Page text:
When it comes to the two kingdoms, I tend to be an old fashioned, quietest Lutheran. It’s getting tougher in this country to remain quiet. Here’s a collection of miscellany on this topic.
First, President Harrison makes it tough to be a cultural quietist when he goes off to Capital Hill to protest government interference in the affairs of the church and makes such a splash, with clear and probing words of Luther and a hint of civil disobedience.
Those of you who watch The O’Reilly Factor on Fox News probably get as frustrated with his often discombobulated logic as I do but there is also the occasional nugget that like the big drive on the golf course, brings you back for more. Tonight he hit the big drive with his analysis of the cultural war going on in this country, the same war that Harrison is fighting, albeit on a different front.
O’Reilly has been fighting against the secular-progressive’s war on Christmas and this month Newsweek Magazine proclaimed that he had won based on the fact that retailers are now allowing their clerks to wish people “Merry Christmas” and other small signs.
One of O’Reilly’s tactics is to distinguish the philosophy of Christian religion from the religion of Christianity. His point is that the deist founding fathers practiced the philosophy of Christianity and built this country around the moralism of this philosophy – the ten commandments. Thus he argues, the secular progressivist’s should not be upset at the creche in the public square. According to the religion of Christianity that is the Son of God laying in the manger, but according to the American Christian philosophy of religion, it is just a baby boy who inspires us to good moral behavior. That’s a pretty clever distinction and maybe even useful.
The old quietist Lutheran in me rejects O’Reilly’s distinction because it cannot accept, on principal, that there can be any Jesus but the religious one. But O’Reilly may have a good point and he may have found a way to argue for the allowance of Christian culture in the civil culture. He is right on concerning the “Christianity” of our deists forefathers.
Just when I had become comfortable making my way into the culture with O’Reilly’s philosophical Christianity argument, along comes my annual viewing of the Purdue University Christmas program which messes everything up.
I tend to leave the TV on in the background when I am studying and working and do some serious channel surfing during the numerous breaks that I take. I am a sucker for musical variety shows which are particularly prevalent during the Christmas season. Since Chicagoland borders on Indiana, our cable system includes a PBS station from the Hoosier state. A couple years ago the annual Purdue University Christmas show caught my attention on that channel. It caught my attention because it was just that – a Christmas show. Purdue is a public land grant university. What is a public university doing having a Christmas show? Even in the heartland of Iowa, where I come from, they would never dream of having a Christmas program at a public university.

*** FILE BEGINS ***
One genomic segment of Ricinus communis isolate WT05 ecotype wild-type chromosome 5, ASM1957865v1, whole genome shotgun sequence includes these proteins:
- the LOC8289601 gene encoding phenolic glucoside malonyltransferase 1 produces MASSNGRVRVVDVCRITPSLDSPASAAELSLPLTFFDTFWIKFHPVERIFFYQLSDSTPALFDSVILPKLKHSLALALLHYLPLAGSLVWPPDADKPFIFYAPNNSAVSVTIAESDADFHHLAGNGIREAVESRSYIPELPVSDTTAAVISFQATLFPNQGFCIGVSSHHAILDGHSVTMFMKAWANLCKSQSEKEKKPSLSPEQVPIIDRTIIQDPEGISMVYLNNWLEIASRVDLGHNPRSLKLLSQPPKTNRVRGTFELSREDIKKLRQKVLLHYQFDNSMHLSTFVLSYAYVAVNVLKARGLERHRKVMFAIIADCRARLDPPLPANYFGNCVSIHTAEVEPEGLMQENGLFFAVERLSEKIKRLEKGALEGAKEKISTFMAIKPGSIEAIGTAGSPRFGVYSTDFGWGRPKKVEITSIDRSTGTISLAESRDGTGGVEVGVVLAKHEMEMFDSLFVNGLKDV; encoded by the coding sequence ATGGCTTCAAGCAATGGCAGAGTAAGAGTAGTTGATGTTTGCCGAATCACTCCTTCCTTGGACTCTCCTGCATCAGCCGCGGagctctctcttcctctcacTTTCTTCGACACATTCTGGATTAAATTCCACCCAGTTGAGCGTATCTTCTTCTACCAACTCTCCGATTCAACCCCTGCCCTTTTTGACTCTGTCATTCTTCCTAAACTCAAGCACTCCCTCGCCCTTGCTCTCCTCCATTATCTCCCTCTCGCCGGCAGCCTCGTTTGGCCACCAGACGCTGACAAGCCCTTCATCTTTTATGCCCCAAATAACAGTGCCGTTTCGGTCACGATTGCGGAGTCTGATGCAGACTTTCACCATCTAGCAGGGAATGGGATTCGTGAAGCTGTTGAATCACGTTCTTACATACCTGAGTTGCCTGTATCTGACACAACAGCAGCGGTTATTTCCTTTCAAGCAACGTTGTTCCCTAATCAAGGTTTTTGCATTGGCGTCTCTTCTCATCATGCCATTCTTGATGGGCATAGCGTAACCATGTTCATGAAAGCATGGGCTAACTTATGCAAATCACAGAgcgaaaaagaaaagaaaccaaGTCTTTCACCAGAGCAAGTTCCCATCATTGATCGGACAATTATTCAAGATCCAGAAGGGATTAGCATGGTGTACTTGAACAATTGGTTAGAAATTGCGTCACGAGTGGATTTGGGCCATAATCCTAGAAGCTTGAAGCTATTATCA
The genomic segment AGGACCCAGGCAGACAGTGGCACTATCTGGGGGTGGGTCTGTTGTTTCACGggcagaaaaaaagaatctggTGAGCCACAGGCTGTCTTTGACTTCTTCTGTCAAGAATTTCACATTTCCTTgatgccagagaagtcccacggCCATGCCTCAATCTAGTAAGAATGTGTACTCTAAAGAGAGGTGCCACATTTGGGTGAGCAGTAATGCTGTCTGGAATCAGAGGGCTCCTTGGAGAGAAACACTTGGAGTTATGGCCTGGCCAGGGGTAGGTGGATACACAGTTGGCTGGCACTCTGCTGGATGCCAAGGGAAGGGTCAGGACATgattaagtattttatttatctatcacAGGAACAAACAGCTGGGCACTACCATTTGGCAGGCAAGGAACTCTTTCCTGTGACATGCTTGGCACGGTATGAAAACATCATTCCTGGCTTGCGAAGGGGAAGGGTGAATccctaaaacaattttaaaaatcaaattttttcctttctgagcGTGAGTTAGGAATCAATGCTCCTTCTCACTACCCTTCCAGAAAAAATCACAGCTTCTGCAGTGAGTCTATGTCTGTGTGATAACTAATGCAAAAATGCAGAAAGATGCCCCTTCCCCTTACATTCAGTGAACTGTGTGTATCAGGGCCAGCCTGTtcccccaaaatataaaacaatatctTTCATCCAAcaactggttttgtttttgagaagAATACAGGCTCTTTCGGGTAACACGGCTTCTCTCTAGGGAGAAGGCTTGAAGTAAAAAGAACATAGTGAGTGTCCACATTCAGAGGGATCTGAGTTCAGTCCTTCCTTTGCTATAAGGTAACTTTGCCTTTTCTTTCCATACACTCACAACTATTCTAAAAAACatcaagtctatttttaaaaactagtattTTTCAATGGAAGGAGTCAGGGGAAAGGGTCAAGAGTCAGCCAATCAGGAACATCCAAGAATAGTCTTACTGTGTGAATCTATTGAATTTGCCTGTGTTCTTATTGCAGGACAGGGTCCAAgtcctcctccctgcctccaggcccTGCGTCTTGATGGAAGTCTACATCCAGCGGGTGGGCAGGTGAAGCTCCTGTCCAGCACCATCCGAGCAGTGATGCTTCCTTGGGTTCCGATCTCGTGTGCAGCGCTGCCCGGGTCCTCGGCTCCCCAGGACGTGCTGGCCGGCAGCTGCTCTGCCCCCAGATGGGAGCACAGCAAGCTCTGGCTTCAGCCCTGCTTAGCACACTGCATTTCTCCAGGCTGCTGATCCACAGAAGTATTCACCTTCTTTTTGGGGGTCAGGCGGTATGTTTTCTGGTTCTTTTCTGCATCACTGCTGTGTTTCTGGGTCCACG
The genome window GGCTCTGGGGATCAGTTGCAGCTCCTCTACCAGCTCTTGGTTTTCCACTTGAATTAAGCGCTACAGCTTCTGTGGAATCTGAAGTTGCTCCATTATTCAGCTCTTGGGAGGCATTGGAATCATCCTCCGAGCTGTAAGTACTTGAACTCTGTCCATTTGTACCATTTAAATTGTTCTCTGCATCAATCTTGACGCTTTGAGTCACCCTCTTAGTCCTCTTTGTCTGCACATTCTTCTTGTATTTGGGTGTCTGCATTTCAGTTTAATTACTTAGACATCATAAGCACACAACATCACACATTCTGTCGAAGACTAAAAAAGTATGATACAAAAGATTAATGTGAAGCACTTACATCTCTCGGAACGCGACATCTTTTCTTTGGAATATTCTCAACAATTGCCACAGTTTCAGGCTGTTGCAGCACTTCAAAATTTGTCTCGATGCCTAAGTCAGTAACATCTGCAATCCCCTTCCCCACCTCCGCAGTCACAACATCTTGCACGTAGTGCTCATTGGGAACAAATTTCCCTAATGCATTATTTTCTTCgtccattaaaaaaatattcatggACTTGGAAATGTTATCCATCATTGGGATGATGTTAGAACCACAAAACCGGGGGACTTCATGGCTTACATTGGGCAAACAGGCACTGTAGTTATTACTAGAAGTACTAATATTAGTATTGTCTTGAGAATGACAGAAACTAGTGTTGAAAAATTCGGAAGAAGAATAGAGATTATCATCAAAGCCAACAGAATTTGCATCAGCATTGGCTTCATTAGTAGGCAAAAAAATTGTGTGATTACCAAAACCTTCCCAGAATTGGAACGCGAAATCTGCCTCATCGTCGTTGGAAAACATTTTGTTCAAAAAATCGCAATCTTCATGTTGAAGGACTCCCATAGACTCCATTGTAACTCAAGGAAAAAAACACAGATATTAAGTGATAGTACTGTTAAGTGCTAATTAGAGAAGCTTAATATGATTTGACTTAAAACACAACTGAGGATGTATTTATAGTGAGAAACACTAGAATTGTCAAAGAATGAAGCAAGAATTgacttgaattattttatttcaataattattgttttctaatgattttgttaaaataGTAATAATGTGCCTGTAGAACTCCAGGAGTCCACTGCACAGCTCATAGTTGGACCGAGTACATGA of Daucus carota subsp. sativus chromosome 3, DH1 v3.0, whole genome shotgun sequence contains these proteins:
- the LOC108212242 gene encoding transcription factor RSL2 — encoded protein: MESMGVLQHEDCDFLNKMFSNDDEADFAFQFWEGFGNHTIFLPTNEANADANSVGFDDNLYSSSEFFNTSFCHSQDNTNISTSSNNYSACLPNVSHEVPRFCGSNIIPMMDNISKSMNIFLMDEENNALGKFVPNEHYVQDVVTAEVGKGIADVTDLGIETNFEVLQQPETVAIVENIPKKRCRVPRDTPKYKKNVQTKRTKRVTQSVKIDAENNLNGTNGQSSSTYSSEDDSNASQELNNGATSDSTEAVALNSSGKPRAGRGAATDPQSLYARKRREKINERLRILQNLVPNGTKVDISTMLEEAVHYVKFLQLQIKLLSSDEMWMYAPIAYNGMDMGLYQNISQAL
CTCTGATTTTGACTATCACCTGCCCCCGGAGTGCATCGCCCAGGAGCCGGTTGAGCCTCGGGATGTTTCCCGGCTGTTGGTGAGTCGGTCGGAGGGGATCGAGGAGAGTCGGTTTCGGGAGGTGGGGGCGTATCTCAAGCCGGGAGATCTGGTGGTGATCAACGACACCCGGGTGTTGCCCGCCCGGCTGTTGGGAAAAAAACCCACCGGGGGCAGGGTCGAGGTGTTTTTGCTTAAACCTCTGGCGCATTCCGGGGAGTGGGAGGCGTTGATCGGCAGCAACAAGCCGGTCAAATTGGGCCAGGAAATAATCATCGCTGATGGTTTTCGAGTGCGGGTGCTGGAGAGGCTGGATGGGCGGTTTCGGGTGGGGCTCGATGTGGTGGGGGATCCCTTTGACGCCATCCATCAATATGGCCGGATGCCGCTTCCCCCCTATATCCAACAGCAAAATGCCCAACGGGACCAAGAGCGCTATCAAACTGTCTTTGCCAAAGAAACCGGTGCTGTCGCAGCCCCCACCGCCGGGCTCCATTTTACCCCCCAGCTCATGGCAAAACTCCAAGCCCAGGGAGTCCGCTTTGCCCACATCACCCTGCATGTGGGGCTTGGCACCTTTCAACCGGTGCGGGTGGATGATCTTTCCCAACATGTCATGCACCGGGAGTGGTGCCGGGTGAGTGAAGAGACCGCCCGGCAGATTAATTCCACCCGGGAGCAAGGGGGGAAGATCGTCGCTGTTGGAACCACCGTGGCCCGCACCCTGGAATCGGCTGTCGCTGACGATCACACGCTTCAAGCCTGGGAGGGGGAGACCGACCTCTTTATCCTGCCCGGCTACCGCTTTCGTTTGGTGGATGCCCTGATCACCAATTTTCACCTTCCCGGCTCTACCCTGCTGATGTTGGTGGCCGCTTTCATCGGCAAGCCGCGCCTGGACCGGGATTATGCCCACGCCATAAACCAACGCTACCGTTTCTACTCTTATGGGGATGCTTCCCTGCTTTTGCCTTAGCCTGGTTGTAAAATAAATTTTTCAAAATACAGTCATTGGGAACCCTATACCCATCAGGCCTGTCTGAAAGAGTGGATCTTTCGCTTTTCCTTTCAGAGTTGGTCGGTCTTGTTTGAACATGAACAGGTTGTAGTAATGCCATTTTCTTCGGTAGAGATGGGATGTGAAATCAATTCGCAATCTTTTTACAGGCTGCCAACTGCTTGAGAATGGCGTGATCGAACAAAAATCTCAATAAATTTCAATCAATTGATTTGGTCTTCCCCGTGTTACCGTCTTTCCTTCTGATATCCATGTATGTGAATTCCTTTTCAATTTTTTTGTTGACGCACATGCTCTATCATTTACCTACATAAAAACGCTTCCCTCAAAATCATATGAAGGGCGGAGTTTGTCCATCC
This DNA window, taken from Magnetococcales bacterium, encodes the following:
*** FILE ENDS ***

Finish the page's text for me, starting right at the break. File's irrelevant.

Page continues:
The Purdue University Christmas program is genuinely Christmas. They sing hymns, a bit of the Messiah and all surrounded by actual Christmas trees (like the ones that are now banned from the Rhode Island statehouse) and a fully stocked manger scene. I am also drawn to this show each year because of some weirdness. Each year they usually include a medley of contemporary worship Christmas music. It is odd enough to see hymns sung at a public university, but Cowo? That is a freaky, but in some odd way, encouraging, I think, at least from the standpoint of the war on Christmas.
Can I just draft dodge the culture war? As a traditional, Lutheran quietest I thought I could but I have to say, President Harrison was like a general leading the troops into war when he testified in D.C. It was very inspiring. I am willing to follow, albeit still a little confused by it all. Oh well, if we ever need back-up as we wage this war, I know of an eager, Christmas hymn-singing mass choir in West Lafayette that in naivete or full awareness, can cover one of the flanks.